Oh yeah - we meet in a hotel, thus the liquor. :D
     
  5. sag38

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    I realize that Debbie is reminiscing about days go by. And, I hope I am wrong about this but she also seems to be implying that if the pulpit is not in the center then the preaching of God's word is not central. If the preacher does not stand behind the pulpit nor dress a certain way then he is lacking in his authority. God forbid that he actually move around a little. If the baptistry is hidden then "salvation is not the main event." Again, strong on tradition and opinions but no Biblical mandates as to the use of furniture, how the preacher is supposed to stand or not stand, where the baptistry is supposed to go, etc. It all reeks of legalism in my opinion.
     
  6. mandym

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    Where in scripture does it say worship is something you only do in private?
     
  7. gb93433

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    Worship stems from our devotion and service to God. That is both private and public.
     
  8. NaasPreacher (C4K)

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    Visitors who come to our church have to weave through parents and kids coming to training for hurling and Gallic football. They are sometimes taunted or made fun of. When they enter the lobby the can go straight through to the bar. Or, hopefully, they see the sign that invites them upstairs for the church service. When they get upstairs they find a Montessori classroom with the kids tables and chairs pushed aside and our chairs set up. There is, of course, no baptistry. No alter, but a small table is ther for the Table Service a half hour before the main service. After church all the chairs, the pulpit, the piano, and all the rest of the accessories have to be put back in the storage room.

    I am not sure what that reflects about us as a church?
     
  9. gb93433

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    Some churches major on making themselves an attractive church so others will come in. While others do as Jesus commanded and go to the people.
     
  10. mandym

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    On this we agree
     
  11. NaasPreacher (C4K)

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    Sorry, I butchered this post typing on my phone :)
     
  12. nodak

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    sag38--you are entirely missing the point!

    If you closely read my OP you will see that this is what we were teaching--might have been good, might have been bad, surely were just traditions BUT we had a thought out reason for the traditions.

    And a question as to what we are trying to do with how we do church now. We may have changed everything and that may be good if we know why we changed and what we want to communicate.

    But if we don't know why we do things one way instead of another way we can accidently teach something we don't want to teach.

    Also see the book Pagan Christianity and run the references listed. I certainly don't agree with everything in it, but there are some excellent sources given as to where customs arose.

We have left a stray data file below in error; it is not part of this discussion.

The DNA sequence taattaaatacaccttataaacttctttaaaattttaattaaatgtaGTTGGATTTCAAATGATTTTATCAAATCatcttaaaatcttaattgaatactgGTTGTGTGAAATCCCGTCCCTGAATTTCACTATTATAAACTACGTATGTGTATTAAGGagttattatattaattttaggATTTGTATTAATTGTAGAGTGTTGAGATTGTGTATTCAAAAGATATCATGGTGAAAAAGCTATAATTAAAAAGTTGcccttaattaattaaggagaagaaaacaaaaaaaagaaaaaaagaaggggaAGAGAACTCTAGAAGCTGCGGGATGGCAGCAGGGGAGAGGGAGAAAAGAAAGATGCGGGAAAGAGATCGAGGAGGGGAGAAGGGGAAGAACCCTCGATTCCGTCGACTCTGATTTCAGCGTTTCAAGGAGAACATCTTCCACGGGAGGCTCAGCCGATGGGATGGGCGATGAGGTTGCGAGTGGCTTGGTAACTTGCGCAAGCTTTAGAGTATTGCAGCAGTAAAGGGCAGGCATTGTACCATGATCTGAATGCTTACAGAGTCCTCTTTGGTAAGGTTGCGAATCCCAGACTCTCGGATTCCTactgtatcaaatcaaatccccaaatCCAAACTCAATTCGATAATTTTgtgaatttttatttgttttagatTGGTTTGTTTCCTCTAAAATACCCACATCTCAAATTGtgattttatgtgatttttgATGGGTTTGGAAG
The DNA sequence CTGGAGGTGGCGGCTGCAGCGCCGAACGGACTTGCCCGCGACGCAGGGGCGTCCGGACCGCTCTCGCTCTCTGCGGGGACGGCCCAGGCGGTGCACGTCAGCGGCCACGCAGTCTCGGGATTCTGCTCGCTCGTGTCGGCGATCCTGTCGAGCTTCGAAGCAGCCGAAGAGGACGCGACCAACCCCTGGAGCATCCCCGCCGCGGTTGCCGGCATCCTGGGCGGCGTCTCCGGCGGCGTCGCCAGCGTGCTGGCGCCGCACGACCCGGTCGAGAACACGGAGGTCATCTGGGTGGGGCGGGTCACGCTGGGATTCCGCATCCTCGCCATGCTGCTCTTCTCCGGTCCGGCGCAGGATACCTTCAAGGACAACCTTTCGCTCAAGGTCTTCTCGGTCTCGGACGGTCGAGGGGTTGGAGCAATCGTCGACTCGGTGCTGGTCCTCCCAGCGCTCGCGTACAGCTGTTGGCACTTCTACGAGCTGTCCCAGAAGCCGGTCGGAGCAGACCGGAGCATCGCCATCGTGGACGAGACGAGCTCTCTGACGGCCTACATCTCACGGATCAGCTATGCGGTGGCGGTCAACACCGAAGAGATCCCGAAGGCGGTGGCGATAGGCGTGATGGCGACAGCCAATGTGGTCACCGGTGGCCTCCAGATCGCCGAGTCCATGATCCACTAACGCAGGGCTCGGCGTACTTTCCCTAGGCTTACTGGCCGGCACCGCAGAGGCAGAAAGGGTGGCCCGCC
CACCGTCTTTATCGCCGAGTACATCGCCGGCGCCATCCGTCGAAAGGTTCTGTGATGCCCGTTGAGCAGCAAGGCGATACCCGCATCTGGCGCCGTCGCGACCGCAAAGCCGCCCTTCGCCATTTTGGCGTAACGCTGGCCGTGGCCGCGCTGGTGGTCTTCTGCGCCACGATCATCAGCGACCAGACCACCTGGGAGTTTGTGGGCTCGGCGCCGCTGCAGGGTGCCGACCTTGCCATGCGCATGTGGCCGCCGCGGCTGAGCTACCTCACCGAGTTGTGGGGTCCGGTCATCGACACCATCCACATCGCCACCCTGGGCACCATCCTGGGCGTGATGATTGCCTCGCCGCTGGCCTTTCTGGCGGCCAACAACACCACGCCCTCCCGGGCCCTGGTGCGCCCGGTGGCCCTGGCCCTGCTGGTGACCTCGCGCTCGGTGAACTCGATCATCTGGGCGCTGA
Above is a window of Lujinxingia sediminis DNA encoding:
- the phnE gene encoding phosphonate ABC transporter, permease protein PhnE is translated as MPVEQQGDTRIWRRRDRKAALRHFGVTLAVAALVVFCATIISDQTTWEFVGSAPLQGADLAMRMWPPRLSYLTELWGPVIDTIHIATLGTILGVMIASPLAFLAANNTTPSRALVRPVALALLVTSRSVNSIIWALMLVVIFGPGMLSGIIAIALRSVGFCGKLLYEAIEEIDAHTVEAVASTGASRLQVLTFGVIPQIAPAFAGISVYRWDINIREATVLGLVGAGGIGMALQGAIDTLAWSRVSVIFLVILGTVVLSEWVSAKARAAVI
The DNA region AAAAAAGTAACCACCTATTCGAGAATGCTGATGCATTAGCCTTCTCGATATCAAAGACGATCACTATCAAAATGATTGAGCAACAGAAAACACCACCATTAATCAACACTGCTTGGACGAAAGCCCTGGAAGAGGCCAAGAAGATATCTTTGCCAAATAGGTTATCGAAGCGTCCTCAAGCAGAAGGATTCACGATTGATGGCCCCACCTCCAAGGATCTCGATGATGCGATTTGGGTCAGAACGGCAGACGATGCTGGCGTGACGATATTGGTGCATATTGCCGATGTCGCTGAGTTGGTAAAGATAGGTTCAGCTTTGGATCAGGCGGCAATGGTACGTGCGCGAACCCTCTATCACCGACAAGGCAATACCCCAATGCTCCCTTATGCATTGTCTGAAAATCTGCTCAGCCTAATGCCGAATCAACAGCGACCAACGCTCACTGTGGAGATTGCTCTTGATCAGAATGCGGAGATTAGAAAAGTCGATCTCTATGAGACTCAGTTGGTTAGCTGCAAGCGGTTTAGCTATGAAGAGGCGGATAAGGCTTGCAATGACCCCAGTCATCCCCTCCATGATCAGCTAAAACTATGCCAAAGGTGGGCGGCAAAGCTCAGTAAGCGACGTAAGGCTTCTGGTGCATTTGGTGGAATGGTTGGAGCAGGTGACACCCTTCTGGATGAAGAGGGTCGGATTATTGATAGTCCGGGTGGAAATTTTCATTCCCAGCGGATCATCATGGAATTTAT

No matter how we do church we are enacting "traditions" of one sort or another.....for one purpose or another.

    So, sag38, tell us how your church "does church" but also tell us WHY. We can learn from each other.
     
    #12 nodak, Sep 19, 2011
    Last edited by a moderator: Sep 19, 2011
  13. sag38

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    I recently heard as sermon entitled something like this "How to tell if your church is going Purpose Driven" and the old pastor went on a rant listing things such as the reduction or removal of the pulpit, a more casual dress from the pastor, a change of instruments (God forbid, the church got rid of the organ), etc. What a load of bull manure. Just because a church doesn't have a pulpit or dresses casual doesn't mean they are "Purpose Driven" or any other driven for that matter. And, we just recently move out the old Hammond organ. The new key board sounds just like an organ and much more. Our pulpit is a cross and not near as big. I don't wear a coat with my tie. Here's the problem. We get some church members who listen to this pastor's load of manure and here we go. And, I'm sorry Debbie but I thought this was where you were headed. What do you know, I was wrong and I apologize.
     
  14. nodak

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    Accepted--don't sweat it. (I'm not Debbie either.)

    I would say re the sermon you heard that the pastor probably spoke the truth of SOME cases. That is, SOME pastors have probably made SOME of those changes as part of bringing in the PD package.

    BUT--I am finding that among younger Baptists many don't know why traditionally the Baptist pastor was Bro. So and So instead of Rev. So and So and why he did not wear a clerical collar or robes when he preached. Many don't know why Baptists traditionally had a communion table instead of an altar.

    As to the location of the pulpit--that is pretty easy to trace through history. Fascinating to read why church architecture was done this way or that way. Interesting to read why that chair that used to flank the baptistry was so huge. Cool to understand the difference between the churches in the little village where I grew up......that they weren't based on just what folks liked but were trying to send a message with the building and customs.

    Now, none of that makes it wrong to change things. Just means if your pastor decides Sunday he wants to wear a robe he has to decide if he is qualified to wear a stole as well. He might explain to folks that his decision to dress casually is to emphasize the priesthood of the believer and soul competency, not to chuck trying to be respectful to God or just be really cool and hip.